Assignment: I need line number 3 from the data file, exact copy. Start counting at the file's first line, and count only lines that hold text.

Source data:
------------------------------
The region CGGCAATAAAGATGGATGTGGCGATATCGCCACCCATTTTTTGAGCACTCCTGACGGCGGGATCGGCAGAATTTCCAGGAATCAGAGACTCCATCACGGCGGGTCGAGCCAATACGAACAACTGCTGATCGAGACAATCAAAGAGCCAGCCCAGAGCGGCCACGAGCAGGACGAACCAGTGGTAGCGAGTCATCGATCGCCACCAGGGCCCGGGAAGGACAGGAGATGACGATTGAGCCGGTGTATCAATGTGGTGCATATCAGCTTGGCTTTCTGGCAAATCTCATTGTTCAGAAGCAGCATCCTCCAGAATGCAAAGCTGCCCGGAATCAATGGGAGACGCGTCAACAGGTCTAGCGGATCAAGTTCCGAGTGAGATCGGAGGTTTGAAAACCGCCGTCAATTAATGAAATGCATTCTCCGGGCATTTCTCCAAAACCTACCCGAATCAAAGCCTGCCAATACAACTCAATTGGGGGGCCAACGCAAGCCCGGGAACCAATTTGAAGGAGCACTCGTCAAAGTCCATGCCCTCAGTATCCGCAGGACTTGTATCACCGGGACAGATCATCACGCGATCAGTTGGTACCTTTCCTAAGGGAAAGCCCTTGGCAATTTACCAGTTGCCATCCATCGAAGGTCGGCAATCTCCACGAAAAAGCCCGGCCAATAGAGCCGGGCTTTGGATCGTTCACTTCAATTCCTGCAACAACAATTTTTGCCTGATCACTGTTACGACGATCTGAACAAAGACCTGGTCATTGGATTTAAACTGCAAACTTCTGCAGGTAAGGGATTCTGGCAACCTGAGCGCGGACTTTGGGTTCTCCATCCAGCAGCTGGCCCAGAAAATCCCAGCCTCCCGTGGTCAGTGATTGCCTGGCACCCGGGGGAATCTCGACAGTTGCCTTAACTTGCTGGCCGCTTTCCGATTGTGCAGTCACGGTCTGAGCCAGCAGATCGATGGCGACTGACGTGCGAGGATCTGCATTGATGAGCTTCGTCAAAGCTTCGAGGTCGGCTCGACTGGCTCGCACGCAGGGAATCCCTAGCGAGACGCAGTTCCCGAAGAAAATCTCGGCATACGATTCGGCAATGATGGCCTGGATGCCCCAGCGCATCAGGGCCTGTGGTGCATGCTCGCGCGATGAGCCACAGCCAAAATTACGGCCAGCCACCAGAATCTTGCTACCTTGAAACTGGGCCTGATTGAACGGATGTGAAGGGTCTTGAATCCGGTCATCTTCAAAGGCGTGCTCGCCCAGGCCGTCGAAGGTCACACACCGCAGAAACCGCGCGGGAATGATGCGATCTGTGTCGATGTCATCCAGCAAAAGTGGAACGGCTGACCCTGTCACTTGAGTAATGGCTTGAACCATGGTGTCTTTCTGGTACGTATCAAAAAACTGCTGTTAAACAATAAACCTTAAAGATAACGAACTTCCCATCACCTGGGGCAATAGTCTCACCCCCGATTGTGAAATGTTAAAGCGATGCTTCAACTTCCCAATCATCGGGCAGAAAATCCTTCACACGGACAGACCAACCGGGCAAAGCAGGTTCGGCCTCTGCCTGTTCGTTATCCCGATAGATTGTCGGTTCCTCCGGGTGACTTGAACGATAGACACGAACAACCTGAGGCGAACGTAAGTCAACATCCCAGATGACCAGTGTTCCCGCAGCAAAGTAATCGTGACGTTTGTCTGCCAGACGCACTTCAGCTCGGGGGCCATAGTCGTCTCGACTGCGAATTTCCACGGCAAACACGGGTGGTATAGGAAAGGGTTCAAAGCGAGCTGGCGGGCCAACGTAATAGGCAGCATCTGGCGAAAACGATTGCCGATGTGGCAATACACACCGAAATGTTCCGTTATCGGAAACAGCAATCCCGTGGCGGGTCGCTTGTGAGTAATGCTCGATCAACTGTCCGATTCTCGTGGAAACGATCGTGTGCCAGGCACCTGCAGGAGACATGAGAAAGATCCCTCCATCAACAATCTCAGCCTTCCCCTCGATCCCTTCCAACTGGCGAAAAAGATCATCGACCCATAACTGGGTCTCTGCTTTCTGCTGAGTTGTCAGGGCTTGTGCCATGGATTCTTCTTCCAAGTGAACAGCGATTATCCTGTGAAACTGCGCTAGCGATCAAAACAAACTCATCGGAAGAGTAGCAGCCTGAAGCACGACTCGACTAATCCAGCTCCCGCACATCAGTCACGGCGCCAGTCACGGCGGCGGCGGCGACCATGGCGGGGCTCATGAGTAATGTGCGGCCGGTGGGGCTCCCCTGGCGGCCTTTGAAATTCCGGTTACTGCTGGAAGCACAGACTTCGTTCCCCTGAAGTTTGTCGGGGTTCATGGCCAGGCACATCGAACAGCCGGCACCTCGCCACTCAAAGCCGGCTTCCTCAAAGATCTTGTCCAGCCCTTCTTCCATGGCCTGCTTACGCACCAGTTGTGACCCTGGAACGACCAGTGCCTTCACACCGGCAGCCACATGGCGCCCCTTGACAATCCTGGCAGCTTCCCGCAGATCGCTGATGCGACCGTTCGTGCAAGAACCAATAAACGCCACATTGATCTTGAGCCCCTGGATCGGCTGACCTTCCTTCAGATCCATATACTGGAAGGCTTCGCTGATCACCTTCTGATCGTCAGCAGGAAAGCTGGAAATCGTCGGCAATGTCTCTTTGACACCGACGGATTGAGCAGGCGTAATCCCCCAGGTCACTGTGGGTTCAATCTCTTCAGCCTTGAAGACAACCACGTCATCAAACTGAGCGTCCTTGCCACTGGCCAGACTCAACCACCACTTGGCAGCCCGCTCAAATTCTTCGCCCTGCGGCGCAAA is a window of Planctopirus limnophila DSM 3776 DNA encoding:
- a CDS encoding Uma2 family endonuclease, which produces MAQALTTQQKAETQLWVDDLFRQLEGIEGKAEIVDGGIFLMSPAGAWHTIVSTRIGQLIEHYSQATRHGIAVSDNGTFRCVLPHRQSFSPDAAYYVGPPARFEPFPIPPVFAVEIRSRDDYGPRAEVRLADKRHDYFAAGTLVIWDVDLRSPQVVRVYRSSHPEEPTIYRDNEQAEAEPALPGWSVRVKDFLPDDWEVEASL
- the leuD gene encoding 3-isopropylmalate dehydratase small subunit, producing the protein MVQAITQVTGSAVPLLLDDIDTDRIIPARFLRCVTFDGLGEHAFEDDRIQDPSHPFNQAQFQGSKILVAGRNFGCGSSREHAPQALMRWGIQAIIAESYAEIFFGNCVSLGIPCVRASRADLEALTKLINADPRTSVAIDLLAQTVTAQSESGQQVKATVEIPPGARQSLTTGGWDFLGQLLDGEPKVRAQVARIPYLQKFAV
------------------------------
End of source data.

- the leuD gene encoding 3-isopropylmalate dehydratase small subunit, producing the protein MVQAITQVTGSAVPLLLDDIDTDRIIPARFLRCVTFDGLGEHAFEDDRIQDPSHPFNQAQFQGSKILVAGRNFGCGSSREHAPQALMRWGIQAIIAESYAEIFFGNCVSLGIPCVRASRADLEALTKLINADPRTSVAIDLLAQTVTAQSESGQQVKATVEIPPGARQSLTTGGWDFLGQLLDGEPKVRAQVARIPYLQKFAV